Take Jublia, for example, a treatment for toenail fungus. One treatment round costs $1,000. Older, generic versions are also effective at addressing the same condition at a lower price. The American drugstore chain CVS said in February that it would require customers to first try less expensive drugs before it would sell them Jublia.
Another drug, Xifaxan, treats irritable bowel syndrome. Xifaxan was considered to be a key component of the company’s future, “the crown jewel of Valeant’s $11.1 billion acquisition of Salix Pharmaceuticals last year,” according to the Wall Street Journal. But rival company Allergan is challenging Valeant’s patent for the drug, while developing its own generic version. Allergan argues that Valeant’s patent is unenforceable. Analysts believe Allergan, which has a long track record of successfully mounting patent challenges, has a good chance of winning its case.
Meanwhile, a drug called Addyi that’s designed to treat low libido in women has failed to net impressive sales figures. The Food and Drug Administration in the U.S. has said the drug, which must be taken daily, can cause a litany of side-effects and noted that it might not be the right course of treatment for most women.
Another matter of concern is how much of Valeant’s growth is organic. Pearson contends Valeant is adding customers and prescriptions, while some analysts, such as Khmelnitsky, argue growth is coming from price hikes.
Valeant has been singled out for raising prices on two drugs in particular—Nitropress and Isuprel. Democratic presidential candidates Hilary Clinton and Bernie Sanders took aim at Valeant, which is now under investigation by a Senate sub-committee (along with a separate probe by the Securities and Exchange Commission).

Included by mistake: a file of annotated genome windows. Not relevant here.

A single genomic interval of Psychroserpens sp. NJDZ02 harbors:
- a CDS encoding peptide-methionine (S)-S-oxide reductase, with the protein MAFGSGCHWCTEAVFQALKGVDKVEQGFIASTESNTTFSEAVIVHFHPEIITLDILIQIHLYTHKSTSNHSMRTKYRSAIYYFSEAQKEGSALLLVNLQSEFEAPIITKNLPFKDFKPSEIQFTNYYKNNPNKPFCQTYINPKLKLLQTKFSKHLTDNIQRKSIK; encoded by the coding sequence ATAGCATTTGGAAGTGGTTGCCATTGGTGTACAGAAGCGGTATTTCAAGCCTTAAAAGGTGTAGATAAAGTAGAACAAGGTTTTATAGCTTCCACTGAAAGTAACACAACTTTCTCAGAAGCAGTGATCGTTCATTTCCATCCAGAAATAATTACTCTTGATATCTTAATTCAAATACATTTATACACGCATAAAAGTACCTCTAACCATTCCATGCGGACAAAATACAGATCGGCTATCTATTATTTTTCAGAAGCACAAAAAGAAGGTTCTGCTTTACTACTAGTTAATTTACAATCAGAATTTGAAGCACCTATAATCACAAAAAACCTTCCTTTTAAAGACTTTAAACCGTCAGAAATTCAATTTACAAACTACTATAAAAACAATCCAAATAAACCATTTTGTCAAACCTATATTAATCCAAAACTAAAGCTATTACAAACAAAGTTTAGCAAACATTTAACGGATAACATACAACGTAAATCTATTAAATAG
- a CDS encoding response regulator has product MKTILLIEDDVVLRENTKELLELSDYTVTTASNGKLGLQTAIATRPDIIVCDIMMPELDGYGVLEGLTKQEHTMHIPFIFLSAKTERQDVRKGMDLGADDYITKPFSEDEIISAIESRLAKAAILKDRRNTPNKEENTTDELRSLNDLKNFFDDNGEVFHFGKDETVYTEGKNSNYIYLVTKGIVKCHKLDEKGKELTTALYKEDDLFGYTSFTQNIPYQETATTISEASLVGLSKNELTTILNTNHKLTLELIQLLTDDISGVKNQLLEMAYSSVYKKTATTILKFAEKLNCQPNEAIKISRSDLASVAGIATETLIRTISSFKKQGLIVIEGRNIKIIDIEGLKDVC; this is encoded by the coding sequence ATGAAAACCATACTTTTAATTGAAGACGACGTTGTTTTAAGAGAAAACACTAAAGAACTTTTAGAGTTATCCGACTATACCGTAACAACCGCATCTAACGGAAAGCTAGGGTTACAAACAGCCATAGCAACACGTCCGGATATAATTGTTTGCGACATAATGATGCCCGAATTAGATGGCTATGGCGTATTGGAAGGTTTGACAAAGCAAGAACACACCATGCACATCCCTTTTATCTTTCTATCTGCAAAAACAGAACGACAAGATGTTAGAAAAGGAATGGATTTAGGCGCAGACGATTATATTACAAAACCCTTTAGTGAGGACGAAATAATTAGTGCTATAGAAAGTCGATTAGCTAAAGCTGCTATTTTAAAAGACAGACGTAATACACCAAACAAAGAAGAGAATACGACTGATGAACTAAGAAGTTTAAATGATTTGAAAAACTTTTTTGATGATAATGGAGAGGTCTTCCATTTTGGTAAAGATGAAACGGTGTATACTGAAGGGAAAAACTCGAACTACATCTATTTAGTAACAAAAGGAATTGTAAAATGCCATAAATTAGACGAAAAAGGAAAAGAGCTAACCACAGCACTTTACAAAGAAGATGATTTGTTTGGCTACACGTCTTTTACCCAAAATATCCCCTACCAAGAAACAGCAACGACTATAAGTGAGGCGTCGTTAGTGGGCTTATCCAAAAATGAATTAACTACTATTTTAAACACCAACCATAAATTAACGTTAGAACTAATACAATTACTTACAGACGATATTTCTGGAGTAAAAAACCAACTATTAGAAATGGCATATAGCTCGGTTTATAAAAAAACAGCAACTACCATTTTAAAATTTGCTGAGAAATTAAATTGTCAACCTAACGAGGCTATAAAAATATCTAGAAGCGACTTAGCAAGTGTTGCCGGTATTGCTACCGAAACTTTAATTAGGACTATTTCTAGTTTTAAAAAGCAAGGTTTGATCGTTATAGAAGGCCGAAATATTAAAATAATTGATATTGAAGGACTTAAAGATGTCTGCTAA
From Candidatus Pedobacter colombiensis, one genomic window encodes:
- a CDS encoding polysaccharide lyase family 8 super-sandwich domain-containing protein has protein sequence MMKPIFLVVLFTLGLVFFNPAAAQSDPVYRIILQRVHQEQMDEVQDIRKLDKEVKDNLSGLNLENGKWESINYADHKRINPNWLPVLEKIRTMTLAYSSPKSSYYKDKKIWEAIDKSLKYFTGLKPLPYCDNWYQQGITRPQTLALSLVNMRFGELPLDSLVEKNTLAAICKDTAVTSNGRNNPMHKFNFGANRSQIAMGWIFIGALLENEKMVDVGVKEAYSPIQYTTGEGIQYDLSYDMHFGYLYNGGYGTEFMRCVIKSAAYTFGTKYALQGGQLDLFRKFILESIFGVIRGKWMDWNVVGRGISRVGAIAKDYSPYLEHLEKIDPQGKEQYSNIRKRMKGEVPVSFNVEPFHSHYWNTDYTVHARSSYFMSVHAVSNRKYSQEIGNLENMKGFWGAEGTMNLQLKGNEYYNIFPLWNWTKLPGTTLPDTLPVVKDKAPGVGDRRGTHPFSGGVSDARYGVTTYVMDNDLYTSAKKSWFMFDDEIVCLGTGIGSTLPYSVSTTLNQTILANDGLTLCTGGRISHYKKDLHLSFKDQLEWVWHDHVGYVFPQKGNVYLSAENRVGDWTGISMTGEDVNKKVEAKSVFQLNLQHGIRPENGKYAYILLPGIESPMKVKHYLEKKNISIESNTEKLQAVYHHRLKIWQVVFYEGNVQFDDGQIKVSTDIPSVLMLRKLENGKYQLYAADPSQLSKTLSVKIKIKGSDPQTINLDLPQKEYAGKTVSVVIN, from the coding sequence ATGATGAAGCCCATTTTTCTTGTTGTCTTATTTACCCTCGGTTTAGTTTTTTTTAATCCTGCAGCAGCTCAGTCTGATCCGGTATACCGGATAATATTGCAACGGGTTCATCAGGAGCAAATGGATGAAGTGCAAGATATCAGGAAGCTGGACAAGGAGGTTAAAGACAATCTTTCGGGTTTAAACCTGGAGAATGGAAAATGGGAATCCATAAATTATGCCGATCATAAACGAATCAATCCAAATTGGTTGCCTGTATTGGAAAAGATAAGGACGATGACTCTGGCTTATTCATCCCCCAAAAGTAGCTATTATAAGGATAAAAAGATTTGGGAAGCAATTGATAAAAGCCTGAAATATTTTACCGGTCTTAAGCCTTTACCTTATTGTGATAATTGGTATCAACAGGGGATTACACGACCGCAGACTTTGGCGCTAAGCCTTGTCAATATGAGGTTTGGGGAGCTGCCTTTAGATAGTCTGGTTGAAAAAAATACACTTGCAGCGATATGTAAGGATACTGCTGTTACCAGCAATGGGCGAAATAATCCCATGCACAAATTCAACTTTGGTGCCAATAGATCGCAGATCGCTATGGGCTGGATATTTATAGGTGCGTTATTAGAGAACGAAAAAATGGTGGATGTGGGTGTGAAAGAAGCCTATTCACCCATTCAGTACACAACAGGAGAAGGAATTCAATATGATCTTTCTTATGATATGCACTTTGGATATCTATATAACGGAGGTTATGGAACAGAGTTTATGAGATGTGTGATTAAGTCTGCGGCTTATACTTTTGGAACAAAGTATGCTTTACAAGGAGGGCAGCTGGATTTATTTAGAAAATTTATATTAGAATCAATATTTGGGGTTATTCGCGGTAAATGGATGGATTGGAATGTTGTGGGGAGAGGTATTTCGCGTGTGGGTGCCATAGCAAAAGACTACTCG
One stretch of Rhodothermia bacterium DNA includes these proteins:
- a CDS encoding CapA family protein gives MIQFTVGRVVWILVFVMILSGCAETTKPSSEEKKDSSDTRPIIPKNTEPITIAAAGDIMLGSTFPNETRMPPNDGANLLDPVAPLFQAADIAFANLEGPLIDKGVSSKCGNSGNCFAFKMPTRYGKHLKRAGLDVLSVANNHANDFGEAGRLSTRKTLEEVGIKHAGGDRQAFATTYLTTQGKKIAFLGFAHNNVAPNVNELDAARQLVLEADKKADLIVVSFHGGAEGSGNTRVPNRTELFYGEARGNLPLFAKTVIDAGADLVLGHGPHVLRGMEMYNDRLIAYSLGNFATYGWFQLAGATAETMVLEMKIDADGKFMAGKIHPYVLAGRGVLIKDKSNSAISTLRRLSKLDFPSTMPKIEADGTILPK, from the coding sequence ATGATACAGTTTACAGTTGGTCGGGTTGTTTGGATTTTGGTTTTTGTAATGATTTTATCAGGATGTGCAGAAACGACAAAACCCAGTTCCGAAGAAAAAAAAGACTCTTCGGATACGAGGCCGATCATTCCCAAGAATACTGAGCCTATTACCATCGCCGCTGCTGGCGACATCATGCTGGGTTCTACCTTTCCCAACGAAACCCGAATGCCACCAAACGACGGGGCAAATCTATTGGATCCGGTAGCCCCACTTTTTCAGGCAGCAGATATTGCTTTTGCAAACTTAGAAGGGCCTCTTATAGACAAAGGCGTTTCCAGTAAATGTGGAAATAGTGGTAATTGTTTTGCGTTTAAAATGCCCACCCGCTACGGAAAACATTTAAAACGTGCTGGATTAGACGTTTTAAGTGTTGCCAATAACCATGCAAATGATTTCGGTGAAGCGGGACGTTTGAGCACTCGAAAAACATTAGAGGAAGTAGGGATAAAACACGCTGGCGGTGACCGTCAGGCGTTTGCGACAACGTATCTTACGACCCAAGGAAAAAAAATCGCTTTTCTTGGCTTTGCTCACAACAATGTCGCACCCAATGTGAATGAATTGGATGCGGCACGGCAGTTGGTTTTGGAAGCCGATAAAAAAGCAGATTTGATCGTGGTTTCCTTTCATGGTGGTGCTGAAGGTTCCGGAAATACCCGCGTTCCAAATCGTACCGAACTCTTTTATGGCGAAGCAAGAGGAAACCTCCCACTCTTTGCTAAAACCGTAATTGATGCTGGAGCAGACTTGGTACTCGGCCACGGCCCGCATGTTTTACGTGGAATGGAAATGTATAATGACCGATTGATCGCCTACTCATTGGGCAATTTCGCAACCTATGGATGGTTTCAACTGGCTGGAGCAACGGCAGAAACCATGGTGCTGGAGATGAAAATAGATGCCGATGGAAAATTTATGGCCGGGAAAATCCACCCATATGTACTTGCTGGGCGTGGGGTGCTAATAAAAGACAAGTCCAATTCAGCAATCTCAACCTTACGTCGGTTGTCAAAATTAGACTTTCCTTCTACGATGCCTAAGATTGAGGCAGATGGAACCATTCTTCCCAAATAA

Valeant conceded that “the prices of both drugs did not reflect their true value to hospitals and patients,” and that they have “responded by offering volume-based discounts of up to 30% for each of them.” Now that it’s under such intense scrutiny, Valeant will have to approach price hikes with caution, which could put a damper on revenue growth.
Pearson’s acquisition binge has also left Valeant saddled with debt, constraining the company’s ability to acquire new firms, at least in the near-term. Valeant now has close to $30 billion in long-term debt (it was previously believed to be in the ballpark of $19 billion). Pearson said in this week’s earnings call that any free cash will go towards paying down debt, and that Valeant is looking at shedding non-core assets.
Pershing Square’s Bill Ackman, one of Valeant’s biggest shareholders, has previously suggested that the company should look into selling some of the assests it purchased when it was still on a hot streak, such as eye health company Bausch + Lomb. Khmelnitsky says that comment has added to speculation that Valeant could eventually be parcelled off and sold—if Pearson can’t restore investor faith.
While it might not come to that, it’s unlikely Valeant’s stock will reach the same heights again any time soon. Valeant has simply crash-landed back to earth.